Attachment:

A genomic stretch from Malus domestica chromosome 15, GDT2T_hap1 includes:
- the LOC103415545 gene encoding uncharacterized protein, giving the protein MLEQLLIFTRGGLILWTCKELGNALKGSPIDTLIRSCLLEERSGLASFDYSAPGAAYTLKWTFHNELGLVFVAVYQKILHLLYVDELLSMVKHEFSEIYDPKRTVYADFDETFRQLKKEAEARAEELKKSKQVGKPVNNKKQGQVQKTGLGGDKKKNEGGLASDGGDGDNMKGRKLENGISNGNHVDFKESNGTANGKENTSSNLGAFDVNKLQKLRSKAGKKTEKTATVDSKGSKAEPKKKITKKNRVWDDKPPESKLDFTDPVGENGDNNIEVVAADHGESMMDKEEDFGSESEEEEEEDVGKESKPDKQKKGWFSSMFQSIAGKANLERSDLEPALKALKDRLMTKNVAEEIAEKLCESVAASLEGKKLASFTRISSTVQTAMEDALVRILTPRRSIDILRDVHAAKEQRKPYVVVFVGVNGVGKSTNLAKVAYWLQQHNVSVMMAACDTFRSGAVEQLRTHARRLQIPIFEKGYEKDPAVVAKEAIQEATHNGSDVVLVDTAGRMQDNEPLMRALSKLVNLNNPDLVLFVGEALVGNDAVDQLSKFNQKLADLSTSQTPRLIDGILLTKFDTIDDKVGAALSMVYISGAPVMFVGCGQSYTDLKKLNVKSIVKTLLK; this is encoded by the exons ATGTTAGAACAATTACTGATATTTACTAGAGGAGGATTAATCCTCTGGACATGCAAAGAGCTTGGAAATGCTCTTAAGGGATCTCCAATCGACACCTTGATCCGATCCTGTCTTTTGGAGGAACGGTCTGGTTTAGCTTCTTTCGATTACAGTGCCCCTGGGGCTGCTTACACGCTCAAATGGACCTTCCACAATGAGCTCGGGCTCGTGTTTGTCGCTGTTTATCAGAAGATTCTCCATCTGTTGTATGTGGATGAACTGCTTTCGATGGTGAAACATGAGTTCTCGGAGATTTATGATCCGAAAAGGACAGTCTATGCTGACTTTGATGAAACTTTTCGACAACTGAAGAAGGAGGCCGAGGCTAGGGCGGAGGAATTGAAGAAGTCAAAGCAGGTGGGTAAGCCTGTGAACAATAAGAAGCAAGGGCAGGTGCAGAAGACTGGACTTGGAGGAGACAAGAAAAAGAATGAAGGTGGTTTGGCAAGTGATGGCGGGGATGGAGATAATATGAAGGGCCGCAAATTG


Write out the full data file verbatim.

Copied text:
A genomic stretch from Malus domestica chromosome 15, GDT2T_hap1 includes:
- the LOC103415545 gene encoding uncharacterized protein, giving the protein MLEQLLIFTRGGLILWTCKELGNALKGSPIDTLIRSCLLEERSGLASFDYSAPGAAYTLKWTFHNELGLVFVAVYQKILHLLYVDELLSMVKHEFSEIYDPKRTVYADFDETFRQLKKEAEARAEELKKSKQVGKPVNNKKQGQVQKTGLGGDKKKNEGGLASDGGDGDNMKGRKLENGISNGNHVDFKESNGTANGKENTSSNLGAFDVNKLQKLRSKAGKKTEKTATVDSKGSKAEPKKKITKKNRVWDDKPPESKLDFTDPVGENGDNNIEVVAADHGESMMDKEEDFGSESEEEEEEDVGKESKPDKQKKGWFSSMFQSIAGKANLERSDLEPALKALKDRLMTKNVAEEIAEKLCESVAASLEGKKLASFTRISSTVQTAMEDALVRILTPRRSIDILRDVHAAKEQRKPYVVVFVGVNGVGKSTNLAKVAYWLQQHNVSVMMAACDTFRSGAVEQLRTHARRLQIPIFEKGYEKDPAVVAKEAIQEATHNGSDVVLVDTAGRMQDNEPLMRALSKLVNLNNPDLVLFVGEALVGNDAVDQLSKFNQKLADLSTSQTPRLIDGILLTKFDTIDDKVGAALSMVYISGAPVMFVGCGQSYTDLKKLNVKSIVKTLLK; this is encoded by the exons ATGTTAGAACAATTACTGATATTTACTAGAGGAGGATTAATCCTCTGGACATGCAAAGAGCTTGGAAATGCTCTTAAGGGATCTCCAATCGACACCTTGATCCGATCCTGTCTTTTGGAGGAACGGTCTGGTTTAGCTTCTTTCGATTACAGTGCCCCTGGGGCTGCTTACACGCTCAAATGGACCTTCCACAATGAGCTCGGGCTCGTGTTTGTCGCTGTTTATCAGAAGATTCTCCATCTGTTGTATGTGGATGAACTGCTTTCGATGGTGAAACATGAGTTCTCGGAGATTTATGATCCGAAAAGGACAGTCTATGCTGACTTTGATGAAACTTTTCGACAACTGAAGAAGGAGGCCGAGGCTAGGGCGGAGGAATTGAAGAAGTCAAAGCAGGTGGGTAAGCCTGTGAACAATAAGAAGCAAGGGCAGGTGCAGAAGACTGGACTTGGAGGAGACAAGAAAAAGAATGAAGGTGGTTTGGCAAGTGATGGCGGGGATGGAGATAATATGAAGGGCCGCAAATTG